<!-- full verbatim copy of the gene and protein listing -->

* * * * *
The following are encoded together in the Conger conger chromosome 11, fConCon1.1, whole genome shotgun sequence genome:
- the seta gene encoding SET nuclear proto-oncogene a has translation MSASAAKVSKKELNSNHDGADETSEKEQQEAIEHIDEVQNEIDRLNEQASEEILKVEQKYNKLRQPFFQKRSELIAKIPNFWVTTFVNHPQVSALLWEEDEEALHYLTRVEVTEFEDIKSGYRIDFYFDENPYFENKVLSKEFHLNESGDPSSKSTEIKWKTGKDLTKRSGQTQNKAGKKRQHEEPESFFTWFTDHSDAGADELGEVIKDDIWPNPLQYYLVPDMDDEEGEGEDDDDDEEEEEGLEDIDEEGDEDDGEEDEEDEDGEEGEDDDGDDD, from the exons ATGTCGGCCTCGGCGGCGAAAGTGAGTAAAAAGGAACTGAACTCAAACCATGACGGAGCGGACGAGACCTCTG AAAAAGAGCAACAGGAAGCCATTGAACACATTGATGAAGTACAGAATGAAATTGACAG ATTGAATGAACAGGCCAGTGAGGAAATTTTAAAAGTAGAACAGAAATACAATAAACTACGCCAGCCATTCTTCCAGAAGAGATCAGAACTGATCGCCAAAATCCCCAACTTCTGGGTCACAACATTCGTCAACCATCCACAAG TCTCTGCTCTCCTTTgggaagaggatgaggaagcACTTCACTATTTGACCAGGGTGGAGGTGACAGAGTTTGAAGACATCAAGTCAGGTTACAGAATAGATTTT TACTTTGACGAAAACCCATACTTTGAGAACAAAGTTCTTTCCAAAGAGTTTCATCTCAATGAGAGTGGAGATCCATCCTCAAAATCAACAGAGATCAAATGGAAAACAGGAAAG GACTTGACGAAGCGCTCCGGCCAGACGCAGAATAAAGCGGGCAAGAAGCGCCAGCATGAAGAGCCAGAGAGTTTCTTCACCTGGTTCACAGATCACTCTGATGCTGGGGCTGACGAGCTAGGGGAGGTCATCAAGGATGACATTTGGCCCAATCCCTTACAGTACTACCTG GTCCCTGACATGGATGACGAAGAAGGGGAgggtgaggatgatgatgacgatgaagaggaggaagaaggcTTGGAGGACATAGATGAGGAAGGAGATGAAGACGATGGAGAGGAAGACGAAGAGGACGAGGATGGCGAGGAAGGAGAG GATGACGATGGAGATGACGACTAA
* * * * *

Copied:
The following are encoded together in the Conger conger chromosome 11, fConCon1.1, whole genome shotgun sequence genome:
- the seta gene encoding SET nuclear proto-oncogene a has translation MSASAAKVSKKELNSNHDGADETSEKEQQEAIEHIDEVQNEIDRLNEQASEEILKVEQKYNKLRQPFFQKRSELIAKIPNFWVTTFVNHPQVSALLWEEDEEALHYLTRVEVTEFEDIKSGYRIDFYFDENPYFENKVLSKEFHLNESGDPSSKSTEIKWKTGKDLTKRSGQTQNKAGKKRQHEEPESFFTWFTDHSDAGADELGEVIKDDIWPNPLQYYLVPDMDDEEGEGEDDDDDEEEEEGLEDIDEEGDEDDGEEDEEDEDGEEGEDDDGDDD, from the exons ATGTCGGCCTCGGCGGCGAAAGTGAGTAAAAAGGAACTGAACTCAAACCATGACGGAGCGGACGAGACCTCTG AAAAAGAGCAACAGGAAGCCATTGAACACATTGATGAAGTACAGAATGAAATTGACAG ATTGAATGAACAGGCCAGTGAGGAAATTTTAAAAGTAGAACAGAAATACAATAAACTACGCCAGCCATTCTTCCAGAAGAGATCAGAACTGATCGCCAAAATCCCCAACTTCTGGGTCACAACATTCGTCAACCATCCACAAG TCTCTGCTCTCCTTTgggaagaggatgaggaagcACTTCACTATTTGACCAGGGTGGAGGTGACAGAGTTTGAAGACATCAAGTCAGGTTACAGAATAGATTTT TACTTTGACGAAAACCCATACTTTGAGAACAAAGTTCTTTCCAAAGAGTTTCATCTCAATGAGAGTGGAGATCCATCCTCAAAATCAACAGAGATCAAATGGAAAACAGGAAAG GACTTGACGAAGCGCTCCGGCCAGACGCAGAATAAAGCGGGCAAGAAGCGCCAGCATGAAGAGCCAGAGAGTTTCTTCACCTGGTTCACAGATCACTCTGATGCTGGGGCTGACGAGCTAGGGGAGGTCATCAAGGATGACATTTGGCCCAATCCCTTACAGTACTACCTG GTCCCTGACATGGATGACGAAGAAGGGGAgggtgaggatgatgatgacgatgaagaggaggaagaaggcTTGGAGGACATAGATGAGGAAGGAGATGAAGACGATGGAGAGGAAGACGAAGAGGACGAGGATGGCGAGGAAGGAGAG GATGACGATGGAGATGACGACTAA